Campus & Community

Student prizes awarded in Japanese Studies

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The Reischauer Institute of Japanese Studies and Kodansha Publishers recently hosted the 14th annual Edwin O. Reischauer/Kodansha Ltd. Commemorative Symposium and the 13th annual awarding of the Noma-Reischauer Prizes in Japanese Studies. These prizes are given annually by Kodansha Publishers for the best essays written by Harvard University students on Japan-related topics. The prize includes $2,000 for the best undergraduate essay and $3,000 for the best graduate essay.

Wright Hunter McDonald ’08 (East Asian studies concentration) won the undergraduate prize for his essay “Empowered Equities: Shareholder Activism and Convergence in Japanese Corporate Governance.” The graduate prize went to Juergen Melzer (master’s in regional studies-East Asia) for his essay “Low Tech — High Impact: Nakayamasha and the Notion of Technological Progress in the Japanese Silk Industry.”

Melzer was on hand to describe his research and receive the award. McDonald, who is employed at a financial firm in Japan, will receive his award at a ceremony given by Kodansha in Tokyo. Kodansha Publishers was represented by Shunkichi Yabuki, publisher, General Books division, in Tokyo; Naruko Morisawa, senior editor, International Literature, in Tokyo; and Yoichi Kimata, senior vice president, and Tomoe Sumi, project coordinator, both of Kodansha America in New York.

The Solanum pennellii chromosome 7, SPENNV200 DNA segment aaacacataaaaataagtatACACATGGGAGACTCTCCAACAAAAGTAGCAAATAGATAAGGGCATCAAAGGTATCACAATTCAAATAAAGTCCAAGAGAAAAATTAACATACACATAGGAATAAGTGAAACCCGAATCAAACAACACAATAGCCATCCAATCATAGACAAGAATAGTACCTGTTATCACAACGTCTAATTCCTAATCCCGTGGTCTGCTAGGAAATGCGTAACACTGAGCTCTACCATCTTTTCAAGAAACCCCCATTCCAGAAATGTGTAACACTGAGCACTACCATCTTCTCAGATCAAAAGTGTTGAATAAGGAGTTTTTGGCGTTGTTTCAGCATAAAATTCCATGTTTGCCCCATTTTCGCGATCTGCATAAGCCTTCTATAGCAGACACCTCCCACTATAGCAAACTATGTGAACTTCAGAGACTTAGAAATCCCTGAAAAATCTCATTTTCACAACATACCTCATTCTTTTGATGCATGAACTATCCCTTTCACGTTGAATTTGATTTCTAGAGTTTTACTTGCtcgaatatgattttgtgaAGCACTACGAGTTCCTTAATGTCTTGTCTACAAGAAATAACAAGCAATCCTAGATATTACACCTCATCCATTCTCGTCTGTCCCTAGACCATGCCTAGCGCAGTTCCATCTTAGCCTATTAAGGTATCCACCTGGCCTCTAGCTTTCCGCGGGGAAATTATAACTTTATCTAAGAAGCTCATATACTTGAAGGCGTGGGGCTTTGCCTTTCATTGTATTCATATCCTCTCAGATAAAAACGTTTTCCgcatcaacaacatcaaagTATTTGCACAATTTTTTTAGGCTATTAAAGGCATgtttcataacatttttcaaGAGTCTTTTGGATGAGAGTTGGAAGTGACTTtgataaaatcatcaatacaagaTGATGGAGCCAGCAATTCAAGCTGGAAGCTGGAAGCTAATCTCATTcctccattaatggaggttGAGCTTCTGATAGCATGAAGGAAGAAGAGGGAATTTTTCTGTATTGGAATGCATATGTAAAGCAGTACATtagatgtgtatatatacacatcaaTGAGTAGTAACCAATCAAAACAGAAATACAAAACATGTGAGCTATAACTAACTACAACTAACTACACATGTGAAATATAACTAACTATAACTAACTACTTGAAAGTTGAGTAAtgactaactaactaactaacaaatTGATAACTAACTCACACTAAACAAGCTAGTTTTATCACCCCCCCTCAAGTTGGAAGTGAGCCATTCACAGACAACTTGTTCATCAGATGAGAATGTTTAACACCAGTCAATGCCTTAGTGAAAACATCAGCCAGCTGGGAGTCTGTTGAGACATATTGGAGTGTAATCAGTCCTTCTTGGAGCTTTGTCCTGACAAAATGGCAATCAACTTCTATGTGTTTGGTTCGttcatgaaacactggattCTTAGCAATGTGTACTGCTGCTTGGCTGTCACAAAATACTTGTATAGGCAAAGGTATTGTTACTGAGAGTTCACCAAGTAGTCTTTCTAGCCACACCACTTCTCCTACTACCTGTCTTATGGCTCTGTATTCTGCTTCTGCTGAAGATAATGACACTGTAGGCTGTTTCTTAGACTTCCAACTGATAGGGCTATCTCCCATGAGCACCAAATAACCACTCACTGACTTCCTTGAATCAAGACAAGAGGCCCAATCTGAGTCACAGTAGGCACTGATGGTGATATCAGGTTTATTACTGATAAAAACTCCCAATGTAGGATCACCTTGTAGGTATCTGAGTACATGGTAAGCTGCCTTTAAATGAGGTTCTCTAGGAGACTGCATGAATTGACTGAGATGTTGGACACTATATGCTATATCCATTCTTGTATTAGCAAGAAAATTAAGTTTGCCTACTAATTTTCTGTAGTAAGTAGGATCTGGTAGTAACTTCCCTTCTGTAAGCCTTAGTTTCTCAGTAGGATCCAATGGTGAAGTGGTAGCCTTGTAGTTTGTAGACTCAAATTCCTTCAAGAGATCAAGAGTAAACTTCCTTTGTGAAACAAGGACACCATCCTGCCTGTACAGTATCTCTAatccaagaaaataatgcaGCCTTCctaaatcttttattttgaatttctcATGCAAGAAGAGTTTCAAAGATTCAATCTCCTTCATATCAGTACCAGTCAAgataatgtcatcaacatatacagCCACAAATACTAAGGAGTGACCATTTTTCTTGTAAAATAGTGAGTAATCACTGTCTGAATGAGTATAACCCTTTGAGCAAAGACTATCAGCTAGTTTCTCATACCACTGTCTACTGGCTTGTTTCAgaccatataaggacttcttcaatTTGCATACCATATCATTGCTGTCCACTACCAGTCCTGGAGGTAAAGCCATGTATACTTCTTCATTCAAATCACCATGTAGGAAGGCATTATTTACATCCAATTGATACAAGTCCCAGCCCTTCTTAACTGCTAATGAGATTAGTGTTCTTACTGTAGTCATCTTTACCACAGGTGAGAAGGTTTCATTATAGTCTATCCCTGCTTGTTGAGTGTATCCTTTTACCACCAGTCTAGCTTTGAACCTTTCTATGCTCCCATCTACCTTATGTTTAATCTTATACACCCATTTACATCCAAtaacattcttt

Yabuki announced the opening of a new office, Kodansha U.S.A., which will publish translations of manga (comics and print cartoons) that are popular in Japan. Karen L. Thornber, Harvard assistant professor of comparative literature, delivered the symposium talk on “Environmental Crises in East Asian Literatures.” The talk analyzed human-nonhuman interactions in creative texts from Japan, China, and Korea that discuss environmental crises.

The event was held at the Kodansha House in Belmont, Mass., former home of Edwin O. Reischauer and Haru Reischauer. The audience included faculty, students, visiting scholars, postdoctoral fellows, staff, and guests from the Harvard Japan studies community.